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Frying gets a clean-label makeover

deep frying oil

Consumers are still clamoring for clean-label options on restaurant menus. Whether that means diners are eating more kale or looking for restaurants that don’t use GMO products (or both), operators stand to benefit from incorporating more natural practices across their operations—and that includes frying.

Frying and clean eating aren’t two concepts that are often seen side by side, but implementing more natural frying practices can be an area of opportunity for operators. And for restaurateurs looking to serve a variety of foods while catering to health-conscious diners, one way to do so is by using GMO-free oils for frying.

Menuing clean-label fried foods

Some of the most preferred appetizers in restaurants are fried ones, according to Technomic’s 2017 Starters, Small Plates and Sides Consumer Trend Report, powered by Ignite, with top picks including mozzarella sticks/fried cheese, french fries and onion rings.

And while people are increasingly seeking out healthier options, indulgent foods at restaurants will likely always be big sellers. Utilizing high-oleic frying oil can be a way to offer cleaner—but still craveable—options.

Why non-GMO?

According to Technomic’s 2016 Healthy Eating Consumer Trend Report, powered by Ignite, 64% of consumers say they think GMO-free foods and beverages are slightly or much more healthy, while 67% say they’d be more likely to buy GMO-free foods and drinks.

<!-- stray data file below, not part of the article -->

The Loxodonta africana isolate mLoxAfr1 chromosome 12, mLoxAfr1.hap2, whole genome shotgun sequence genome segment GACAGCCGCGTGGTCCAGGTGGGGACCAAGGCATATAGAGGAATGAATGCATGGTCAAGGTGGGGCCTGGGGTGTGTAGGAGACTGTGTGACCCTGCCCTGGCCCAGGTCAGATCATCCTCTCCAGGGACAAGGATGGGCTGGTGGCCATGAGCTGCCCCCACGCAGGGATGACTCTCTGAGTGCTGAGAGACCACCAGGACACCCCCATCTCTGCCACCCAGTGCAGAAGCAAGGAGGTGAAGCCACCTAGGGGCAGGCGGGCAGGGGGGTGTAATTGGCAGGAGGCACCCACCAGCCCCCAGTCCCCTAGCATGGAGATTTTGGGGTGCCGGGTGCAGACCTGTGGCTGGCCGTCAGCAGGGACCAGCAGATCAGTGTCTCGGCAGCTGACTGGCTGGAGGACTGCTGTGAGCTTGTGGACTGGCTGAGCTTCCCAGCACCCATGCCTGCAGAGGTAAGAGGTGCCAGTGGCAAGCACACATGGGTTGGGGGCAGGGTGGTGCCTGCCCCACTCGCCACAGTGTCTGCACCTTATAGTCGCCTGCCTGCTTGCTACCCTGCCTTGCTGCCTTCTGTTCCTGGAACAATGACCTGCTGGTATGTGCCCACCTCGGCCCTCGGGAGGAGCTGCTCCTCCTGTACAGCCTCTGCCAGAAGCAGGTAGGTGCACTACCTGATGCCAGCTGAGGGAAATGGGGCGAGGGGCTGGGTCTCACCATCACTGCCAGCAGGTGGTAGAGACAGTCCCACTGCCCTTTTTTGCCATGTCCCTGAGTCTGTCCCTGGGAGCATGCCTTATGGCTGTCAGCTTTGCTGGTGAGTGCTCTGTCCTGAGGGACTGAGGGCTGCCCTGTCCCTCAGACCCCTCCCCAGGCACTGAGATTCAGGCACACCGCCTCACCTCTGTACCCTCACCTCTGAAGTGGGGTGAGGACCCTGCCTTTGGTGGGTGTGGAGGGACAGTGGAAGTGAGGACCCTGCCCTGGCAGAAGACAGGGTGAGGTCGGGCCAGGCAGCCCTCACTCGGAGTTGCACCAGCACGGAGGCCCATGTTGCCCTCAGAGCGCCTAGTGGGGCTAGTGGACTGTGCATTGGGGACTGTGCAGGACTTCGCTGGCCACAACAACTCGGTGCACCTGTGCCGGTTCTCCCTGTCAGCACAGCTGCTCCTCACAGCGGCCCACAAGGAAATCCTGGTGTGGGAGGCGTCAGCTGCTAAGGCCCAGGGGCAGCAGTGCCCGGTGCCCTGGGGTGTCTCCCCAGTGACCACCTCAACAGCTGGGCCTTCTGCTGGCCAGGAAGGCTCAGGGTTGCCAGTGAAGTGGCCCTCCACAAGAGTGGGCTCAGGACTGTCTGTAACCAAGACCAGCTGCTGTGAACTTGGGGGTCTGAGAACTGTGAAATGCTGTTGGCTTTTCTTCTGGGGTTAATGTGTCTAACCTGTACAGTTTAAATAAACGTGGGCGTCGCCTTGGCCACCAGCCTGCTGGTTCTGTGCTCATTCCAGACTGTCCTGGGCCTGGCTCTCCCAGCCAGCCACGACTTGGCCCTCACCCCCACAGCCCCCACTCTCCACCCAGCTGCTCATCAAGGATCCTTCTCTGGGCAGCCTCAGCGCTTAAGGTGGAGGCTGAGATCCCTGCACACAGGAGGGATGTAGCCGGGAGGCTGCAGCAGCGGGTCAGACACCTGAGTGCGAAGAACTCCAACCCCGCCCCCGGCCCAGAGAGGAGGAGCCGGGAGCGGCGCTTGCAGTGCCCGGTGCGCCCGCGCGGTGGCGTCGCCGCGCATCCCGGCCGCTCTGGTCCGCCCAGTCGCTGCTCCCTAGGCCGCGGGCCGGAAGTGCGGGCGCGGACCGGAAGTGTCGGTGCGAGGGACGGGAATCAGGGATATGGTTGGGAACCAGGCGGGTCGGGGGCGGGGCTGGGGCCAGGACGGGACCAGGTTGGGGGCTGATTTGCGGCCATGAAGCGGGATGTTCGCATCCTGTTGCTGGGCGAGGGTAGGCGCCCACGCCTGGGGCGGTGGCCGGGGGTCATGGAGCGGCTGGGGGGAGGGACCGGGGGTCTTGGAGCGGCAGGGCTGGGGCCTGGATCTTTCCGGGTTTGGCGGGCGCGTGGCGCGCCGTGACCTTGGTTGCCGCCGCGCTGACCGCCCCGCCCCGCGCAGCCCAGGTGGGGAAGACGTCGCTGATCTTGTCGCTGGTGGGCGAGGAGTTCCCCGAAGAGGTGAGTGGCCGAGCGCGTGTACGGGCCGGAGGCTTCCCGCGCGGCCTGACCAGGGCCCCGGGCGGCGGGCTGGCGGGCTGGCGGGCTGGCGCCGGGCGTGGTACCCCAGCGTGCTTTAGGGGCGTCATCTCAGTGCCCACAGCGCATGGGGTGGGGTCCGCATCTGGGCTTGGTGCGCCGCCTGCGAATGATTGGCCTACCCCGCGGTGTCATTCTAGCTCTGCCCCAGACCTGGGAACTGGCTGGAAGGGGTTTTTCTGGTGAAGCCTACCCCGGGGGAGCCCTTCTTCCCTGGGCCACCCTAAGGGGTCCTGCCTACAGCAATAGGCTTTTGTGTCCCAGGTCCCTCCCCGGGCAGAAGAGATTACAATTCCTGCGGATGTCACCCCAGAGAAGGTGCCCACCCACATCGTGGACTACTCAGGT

Frying oil can be non-GMO as well. Non-GMO-oil, including high-oleic sunflower oil, is ideal for applications that call for high temperatures or extended use—applications in which conventional non-high oleic oils would not be an option.

High-oleic sunflower oil—an oil that is high in monounsaturated fats and low in polyunsaturated fats—is more shelf-stable and is also free of trans fats, another big selling point for consumers.

Further, non-GMO high-oleic sunflower oil provide benefits such as:

  • Higher heat stability for frying.
  • Improved flavor.
  • Light, clean flavor.
  • Minimum fryer gumming resulting in decreased equipment maintenance.

For operators, longer frying life span, improved flavor and decreased equipment maintenance are big pluses. Conventional soy and other less-stable oils deposit polymers on food manufacturing equipment, causing buildup that requires extensive cleaning and can lead to equipment inefficiency.

Frying best practices

To maintain optimal frying flavor and life span, operators can follow these tips:

  • Shake fry baskets into a receptacle before lowering into the fryer. This helps shake off excess flour, batter, or coatings and helps keep oil clear of debris.
  • Ideally, fry foods direct from the freezer. Allowing foods to thaw can result in a suboptimal fry—less crisp, and not golden brown.
  • Skim the oil regularly. Leaving small particles burning in the oil can significantly reduce its life span, and it can also impart flavors to other foods. Skimming oil to remove these bits helps lengthen its life span and ensure great taste.
  • Ensure cooking temperature is accurate. Some foods fry better at higher or lower than standard fry temperature, and temperature recovery is important as well—when frozen or refrigerated foods are fried, they lower the oil’s temperature. If sufficient recovery time is not given, the lower-temperature oil won’t perform as well.

This post is sponsored by Stratas Foods